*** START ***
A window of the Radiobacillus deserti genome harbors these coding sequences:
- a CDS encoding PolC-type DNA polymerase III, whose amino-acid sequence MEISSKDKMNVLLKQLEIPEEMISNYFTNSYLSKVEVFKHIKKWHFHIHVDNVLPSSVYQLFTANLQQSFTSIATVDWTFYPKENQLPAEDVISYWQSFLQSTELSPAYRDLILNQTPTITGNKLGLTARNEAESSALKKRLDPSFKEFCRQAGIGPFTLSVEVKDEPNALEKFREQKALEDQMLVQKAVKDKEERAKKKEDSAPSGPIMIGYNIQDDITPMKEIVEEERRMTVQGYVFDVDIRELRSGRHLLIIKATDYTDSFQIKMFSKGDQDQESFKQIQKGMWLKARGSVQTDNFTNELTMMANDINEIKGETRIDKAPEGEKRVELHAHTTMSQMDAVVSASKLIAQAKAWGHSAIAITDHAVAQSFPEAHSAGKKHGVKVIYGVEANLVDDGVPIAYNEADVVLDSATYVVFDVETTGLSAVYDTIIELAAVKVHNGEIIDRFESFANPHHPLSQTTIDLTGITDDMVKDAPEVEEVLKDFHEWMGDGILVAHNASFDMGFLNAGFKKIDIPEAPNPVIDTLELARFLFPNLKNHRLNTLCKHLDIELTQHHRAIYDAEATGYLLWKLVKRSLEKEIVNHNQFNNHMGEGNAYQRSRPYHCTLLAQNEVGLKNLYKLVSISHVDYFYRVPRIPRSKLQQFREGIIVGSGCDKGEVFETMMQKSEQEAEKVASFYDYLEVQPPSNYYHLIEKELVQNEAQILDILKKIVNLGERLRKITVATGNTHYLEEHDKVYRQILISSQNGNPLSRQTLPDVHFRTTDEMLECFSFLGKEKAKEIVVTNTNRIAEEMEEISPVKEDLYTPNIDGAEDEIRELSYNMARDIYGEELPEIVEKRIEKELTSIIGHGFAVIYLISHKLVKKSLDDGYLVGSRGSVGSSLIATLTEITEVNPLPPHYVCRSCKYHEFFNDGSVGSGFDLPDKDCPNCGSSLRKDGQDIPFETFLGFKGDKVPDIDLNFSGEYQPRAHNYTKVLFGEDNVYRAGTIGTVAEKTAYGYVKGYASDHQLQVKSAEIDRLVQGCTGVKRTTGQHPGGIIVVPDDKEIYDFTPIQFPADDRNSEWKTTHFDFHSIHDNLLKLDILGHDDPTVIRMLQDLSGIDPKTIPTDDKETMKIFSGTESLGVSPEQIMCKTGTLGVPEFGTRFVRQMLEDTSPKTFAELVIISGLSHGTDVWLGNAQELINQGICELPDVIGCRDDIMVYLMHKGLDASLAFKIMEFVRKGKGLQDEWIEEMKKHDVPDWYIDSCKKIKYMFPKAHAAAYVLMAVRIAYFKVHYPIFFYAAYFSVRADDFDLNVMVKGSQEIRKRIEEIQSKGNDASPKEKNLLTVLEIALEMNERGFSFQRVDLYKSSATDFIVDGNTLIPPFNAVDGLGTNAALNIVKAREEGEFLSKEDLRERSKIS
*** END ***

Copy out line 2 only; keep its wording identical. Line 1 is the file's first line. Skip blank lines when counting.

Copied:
- a CDS encoding PolC-type DNA polymerase III, whose amino-acid sequence MEISSKDKMNVLLKQLEIPEEMISNYFTNSYLSKVEVFKHIKKWHFHIHVDNVLPSSVYQLFTANLQQSFTSIATVDWTFYPKENQLPAEDVISYWQSFLQSTELSPAYRDLILNQTPTITGNKLGLTARNEAESSALKKRLDPSFKEFCRQAGIGPFTLSVEVKDEPNALEKFREQKALEDQMLVQKAVKDKEERAKKKEDSAPSGPIMIGYNIQDDITPMKEIVEEERRMTVQGYVFDVDIRELRSGRHLLIIKATDYTDSFQIKMFSKGDQDQESFKQIQKGMWLKARGSVQTDNFTNELTMMANDINEIKGETRIDKAPEGEKRVELHAHTTMSQMDAVVSASKLIAQAKAWGHSAIAITDHAVAQSFPEAHSAGKKHGVKVIYGVEANLVDDGVPIAYNEADVVLDSATYVVFDVETTGLSAVYDTIIELAAVKVHNGEIIDRFESFANPHHPLSQTTIDLTGITDDMVKDAPEVEEVLKDFHEWMGDGILVAHNASFDMGFLNAGFKKIDIPEAPNPVIDTLELARFLFPNLKNHRLNTLCKHLDIELTQHHRAIYDAEATGYLLWKLVKRSLEKEIVNHNQFNNHMGEGNAYQRSRPYHCTLLAQNEVGLKNLYKLVSISHVDYFYRVPRIPRSKLQQFREGIIVGSGCDKGEVFETMMQKSEQEAEKVASFYDYLEVQPPSNYYHLIEKELVQNEAQILDILKKIVNLGERLRKITVATGNTHYLEEHDKVYRQILISSQNGNPLSRQTLPDVHFRTTDEMLECFSFLGKEKAKEIVVTNTNRIAEEMEEISPVKEDLYTPNIDGAEDEIRELSYNMARDIYGEELPEIVEKRIEKELTSIIGHGFAVIYLISHKLVKKSLDDGYLVGSRGSVGSSLIATLTEITEVNPLPPHYVCRSCKYHEFFNDGSVGSGFDLPDKDCPNCGSSLRKDGQDIPFETFLGFKGDKVPDIDLNFSGEYQPRAHNYTKVLFGEDNVYRAGTIGTVAEKTAYGYVKGYASDHQLQVKSAEIDRLVQGCTGVKRTTGQHPGGIIVVPDDKEIYDFTPIQFPADDRNSEWKTTHFDFHSIHDNLLKLDILGHDDPTVIRMLQDLSGIDPKTIPTDDKETMKIFSGTESLGVSPEQIMCKTGTLGVPEFGTRFVRQMLEDTSPKTFAELVIISGLSHGTDVWLGNAQELINQGICELPDVIGCRDDIMVYLMHKGLDASLAFKIMEFVRKGKGLQDEWIEEMKKHDVPDWYIDSCKKIKYMFPKAHAAAYVLMAVRIAYFKVHYPIFFYAAYFSVRADDFDLNVMVKGSQEIRKRIEEIQSKGNDASPKEKNLLTVLEIALEMNERGFSFQRVDLYKSSATDFIVDGNTLIPPFNAVDGLGTNAALNIVKAREEGEFLSKEDLRERSKIS